Alabama’s popular Forever Wild land conservation program could be required to reimburse state and county governments for an estimated $3.6 million in lost property taxes — plus $500,000 every year going forward — under a proposed measure in the Alabama Legislature.
The bill, HB 502, would require Forever Wild to “reimburse the amount of any ad valorem tax revenue lost as a result of property previously subject to ad valorem tax being acquired by the Forever Wild Land Trust.”
Gunter Guy, Commissioner of the Alabama Department of Conservation and Natural Resources, said he estimates Forever Wild would have to pay approximately $500,000 each year on lands the program has already purchased, plus a significant back taxes bill.
“The measure also requires a one-time retroactive reimbursement related to tax years prior to enactment,” Guy said in an email. “We estimate the total amount of ad valorem taxes associated with acreage dating back to creation of the program to be approximately $3.6 million.
“DCNR is opposed to HB 502 and believes that it would negatively impact the Forever Wild Land Trust by creating a perpetual financial burden that will ultimately deplete funding for future acquisitions and shut down the program.”
The actual amount due would be calculated each year by the county tax official, and thus was difficult to estimate precisely, Guy said. The payments would be a “first priority payment” for Forever Wild according to the bill, and the county tax officials would distribute the collected payments in the same manner as other tax revenues.
The bill’s sponsor, Rep. Mark Tuggle (R-Alexander City), did not return calls and emails seeking comment about the bill.
Forever Wild uses 10 percent of the royalties paid to the state from offshore oil and gas drilling operations to purchase sensitive lands throughout the state. Forever Wild owns approximately 195,000 acres and has secured public access to more than 60,000 additional acres with long-term lease agreements.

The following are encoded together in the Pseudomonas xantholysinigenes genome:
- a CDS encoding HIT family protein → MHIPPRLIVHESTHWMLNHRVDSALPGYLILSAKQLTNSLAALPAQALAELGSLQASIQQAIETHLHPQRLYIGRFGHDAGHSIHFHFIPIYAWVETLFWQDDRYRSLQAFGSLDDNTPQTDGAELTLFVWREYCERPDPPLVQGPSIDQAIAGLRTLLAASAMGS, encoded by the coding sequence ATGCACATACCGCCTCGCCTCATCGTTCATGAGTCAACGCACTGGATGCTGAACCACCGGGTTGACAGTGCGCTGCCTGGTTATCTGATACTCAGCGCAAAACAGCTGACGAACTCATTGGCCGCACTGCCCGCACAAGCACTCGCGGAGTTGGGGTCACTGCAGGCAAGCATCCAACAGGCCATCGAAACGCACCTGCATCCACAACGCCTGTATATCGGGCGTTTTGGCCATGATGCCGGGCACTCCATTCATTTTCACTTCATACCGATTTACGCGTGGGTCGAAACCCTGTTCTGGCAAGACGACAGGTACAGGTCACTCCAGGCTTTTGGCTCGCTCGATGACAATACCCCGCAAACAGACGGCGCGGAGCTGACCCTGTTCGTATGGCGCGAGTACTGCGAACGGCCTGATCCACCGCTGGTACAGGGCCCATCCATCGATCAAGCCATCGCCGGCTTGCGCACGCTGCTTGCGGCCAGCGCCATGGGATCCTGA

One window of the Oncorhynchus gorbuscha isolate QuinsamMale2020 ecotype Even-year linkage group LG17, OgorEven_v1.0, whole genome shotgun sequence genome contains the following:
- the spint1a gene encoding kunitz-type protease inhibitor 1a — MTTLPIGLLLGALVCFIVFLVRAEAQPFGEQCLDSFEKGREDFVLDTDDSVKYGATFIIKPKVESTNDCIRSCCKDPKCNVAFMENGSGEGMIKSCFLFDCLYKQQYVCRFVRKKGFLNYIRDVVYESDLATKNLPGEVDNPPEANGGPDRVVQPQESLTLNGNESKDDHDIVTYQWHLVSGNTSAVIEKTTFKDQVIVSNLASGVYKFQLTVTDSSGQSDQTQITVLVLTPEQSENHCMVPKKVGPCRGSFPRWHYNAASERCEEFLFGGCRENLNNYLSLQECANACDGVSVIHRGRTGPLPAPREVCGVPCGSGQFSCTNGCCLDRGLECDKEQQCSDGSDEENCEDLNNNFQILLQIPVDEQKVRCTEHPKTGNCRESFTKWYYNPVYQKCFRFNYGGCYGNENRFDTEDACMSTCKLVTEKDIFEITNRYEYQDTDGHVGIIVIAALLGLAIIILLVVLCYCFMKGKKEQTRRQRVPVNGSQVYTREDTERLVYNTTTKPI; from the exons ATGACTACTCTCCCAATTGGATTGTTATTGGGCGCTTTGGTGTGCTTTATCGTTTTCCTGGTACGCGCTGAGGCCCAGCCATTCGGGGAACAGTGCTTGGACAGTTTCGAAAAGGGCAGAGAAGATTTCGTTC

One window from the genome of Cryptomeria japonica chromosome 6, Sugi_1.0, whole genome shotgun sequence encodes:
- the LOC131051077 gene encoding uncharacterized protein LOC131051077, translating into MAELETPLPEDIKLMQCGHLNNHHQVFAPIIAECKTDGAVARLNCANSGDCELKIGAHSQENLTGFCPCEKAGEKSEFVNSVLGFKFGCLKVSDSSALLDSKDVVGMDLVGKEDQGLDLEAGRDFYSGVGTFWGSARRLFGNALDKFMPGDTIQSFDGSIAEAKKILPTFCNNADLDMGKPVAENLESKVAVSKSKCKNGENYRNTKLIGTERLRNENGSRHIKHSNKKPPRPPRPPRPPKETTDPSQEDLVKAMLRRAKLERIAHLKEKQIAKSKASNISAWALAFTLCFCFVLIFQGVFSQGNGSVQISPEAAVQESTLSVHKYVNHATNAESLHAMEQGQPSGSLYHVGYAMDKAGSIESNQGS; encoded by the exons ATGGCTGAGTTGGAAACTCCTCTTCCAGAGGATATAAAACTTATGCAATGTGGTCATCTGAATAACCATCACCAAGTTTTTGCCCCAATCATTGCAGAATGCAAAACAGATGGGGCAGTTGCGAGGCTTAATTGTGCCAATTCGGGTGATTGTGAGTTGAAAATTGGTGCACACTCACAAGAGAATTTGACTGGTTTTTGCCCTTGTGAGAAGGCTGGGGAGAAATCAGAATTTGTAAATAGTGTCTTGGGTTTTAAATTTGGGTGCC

Forever Wild properties include popular outdoor spaces like the Walls of Jericho and the Cathedral Caverns State Park expansion in north Alabama, Turkey Creek Nature Preserve and Ruffner Mountain in Birmingham, and Weeks Bay Reserve and the Perdido River Wildlife Management Areas in the southern part of the state. Many of those properties are hot spots for hiking, hunting, fishing or other outdoor recreational activity.
The program was created by a state constitutional amendment in 1992, with approval of more than 80 percent of Alabama voters. It was reauthorized in 2012 with 75 percent of the vote.
“The voters have already spoken, multiple times, about Forever Wild and public land in Alabama,” said Tammy Herrington, executive director of Conservation Alabama, a nonprofit group which is organizing opposition to HB 502.
Despite the demonstrated level of public support, a number of bills in the cash-strapped Alabama Legislature have targeted Forever Wild in recent years, including a measure in 2015 that would have redirected the Forever Wild funds to the Alabama State Parks System. That bill was withdrawn after public outcry.
“Voters continue to tell our elected officials that they overwhelmingly support this program and our elected officials keep coming back after the program,” Herrington said. “So it seems like there’s a disconnect.”
Herrington said it was frustrating that legislators targeted Forever Wild lands, when many other properties are also exempt from those ad valorem taxes.
“All state-owned lands come off the tax roles, so no state-owned property pays these ad valorem or property taxes,” Herrington said. “You’re not paying property taxes on the governor’s mansion or the state-owned University system properties, so why are we starting with this public lands program that has been proven to bring economic benefits to the state?